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liminal's avatar

What are the nascent ideas of today that will inform the technology of tomorrow?

Asked by liminal (7769points) January 21st, 2010

In our house, we, have been talking about Alan Turing and Ada Lovelace lately. In particular, we have been discussing how their thoughts played a role in the development of modern day computers and programing. We are wondering what other seeds of thought are out there “paving the way” for future technology.

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14 Answers

njnyjobs's avatar

People with too much time on their hands should think about ways of growing food where traditional farming do not yield enogh crop to sustain the local population. Educators must develop effective teaching techniques for the advancement of the rest of the 3rd, 4th 5th worlds . . .

ETpro's avatar

Bioengineering and gene splicing will develop algae that will live in alrge lakes and supply all the earth’s energy needs in a sustainable, environmentally friendly way, needing only ambient sunlight and natural nutrients to power them.

Controlled fusion reactors will enable splitting water into hydrogen and oxygen economically, thus supplying fuel for fuel cells and combustion processes that emit only pure water vapor.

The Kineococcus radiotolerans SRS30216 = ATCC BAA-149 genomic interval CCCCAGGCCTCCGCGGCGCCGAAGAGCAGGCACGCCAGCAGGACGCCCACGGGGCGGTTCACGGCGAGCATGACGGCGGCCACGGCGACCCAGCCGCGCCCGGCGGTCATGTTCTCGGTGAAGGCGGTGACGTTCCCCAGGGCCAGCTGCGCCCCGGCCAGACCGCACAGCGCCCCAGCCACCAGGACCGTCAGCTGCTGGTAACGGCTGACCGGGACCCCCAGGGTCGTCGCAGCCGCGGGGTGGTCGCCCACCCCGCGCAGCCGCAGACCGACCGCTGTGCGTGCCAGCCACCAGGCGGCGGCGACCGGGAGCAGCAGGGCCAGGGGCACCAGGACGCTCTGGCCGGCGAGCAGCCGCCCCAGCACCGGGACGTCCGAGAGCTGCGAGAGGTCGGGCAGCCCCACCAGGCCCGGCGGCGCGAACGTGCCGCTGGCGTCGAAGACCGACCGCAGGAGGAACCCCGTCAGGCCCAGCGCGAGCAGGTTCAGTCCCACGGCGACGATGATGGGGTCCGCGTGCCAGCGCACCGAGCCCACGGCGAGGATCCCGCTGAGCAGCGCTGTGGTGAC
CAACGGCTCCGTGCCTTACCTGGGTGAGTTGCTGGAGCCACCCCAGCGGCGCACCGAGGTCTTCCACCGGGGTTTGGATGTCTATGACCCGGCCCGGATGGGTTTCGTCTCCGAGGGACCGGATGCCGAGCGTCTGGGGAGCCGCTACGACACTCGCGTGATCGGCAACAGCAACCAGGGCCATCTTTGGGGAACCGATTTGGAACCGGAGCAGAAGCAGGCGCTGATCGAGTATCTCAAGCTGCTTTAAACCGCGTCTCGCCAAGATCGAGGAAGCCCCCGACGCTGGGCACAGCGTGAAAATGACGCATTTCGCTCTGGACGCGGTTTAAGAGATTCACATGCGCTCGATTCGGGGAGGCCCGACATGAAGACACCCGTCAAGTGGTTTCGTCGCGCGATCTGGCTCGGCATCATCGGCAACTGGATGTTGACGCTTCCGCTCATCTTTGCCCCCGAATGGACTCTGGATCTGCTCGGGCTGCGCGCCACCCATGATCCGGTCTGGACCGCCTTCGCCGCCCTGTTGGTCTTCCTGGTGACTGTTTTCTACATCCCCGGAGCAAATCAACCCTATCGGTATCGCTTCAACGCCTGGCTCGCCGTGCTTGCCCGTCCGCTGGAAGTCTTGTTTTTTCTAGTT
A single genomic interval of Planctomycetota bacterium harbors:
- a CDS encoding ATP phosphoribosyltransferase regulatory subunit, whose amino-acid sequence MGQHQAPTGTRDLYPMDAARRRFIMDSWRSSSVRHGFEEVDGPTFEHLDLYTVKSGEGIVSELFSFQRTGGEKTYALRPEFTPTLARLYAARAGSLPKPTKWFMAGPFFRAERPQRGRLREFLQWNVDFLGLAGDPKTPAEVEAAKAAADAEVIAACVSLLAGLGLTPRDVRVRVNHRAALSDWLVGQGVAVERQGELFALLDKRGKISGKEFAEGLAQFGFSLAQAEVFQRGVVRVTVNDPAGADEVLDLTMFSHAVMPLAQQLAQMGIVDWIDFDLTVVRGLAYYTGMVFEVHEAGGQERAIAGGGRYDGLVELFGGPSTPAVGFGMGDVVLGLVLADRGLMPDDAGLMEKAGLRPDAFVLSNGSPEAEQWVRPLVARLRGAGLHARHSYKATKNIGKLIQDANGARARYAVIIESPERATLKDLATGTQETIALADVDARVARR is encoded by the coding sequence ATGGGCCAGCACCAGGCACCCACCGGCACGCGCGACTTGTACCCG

njnyjobs's avatar

@ETpro… yeah?... will that grow food and alleviate world hunger? Do people realize that all the turmoil in our world stems from poverty, lack of sufficient food and water supply?

ru2bz46's avatar

@njnyjobs The thirsty people can simply drink all the extra water emitted by the cars.~

ETpro's avatar

@njnyjobs If people realize that they are mistaken. Without energy, you aren;t going to grow anywhere near enough food to feed everyone or transport what you grow to where it’s needed to feed them.

But while we’re at it, we can certainly bioengineer ways to produce more food from less space and energy as well. Sure it would take lots of testing to ensure it’s healthful, nut that’s a doable thing.

njnyjobs's avatar

@ETpro if people sustain there own communities, then you do not need the energy you want to produce to power the transportation system that you hope will not pollute the environment to bring the goods to market.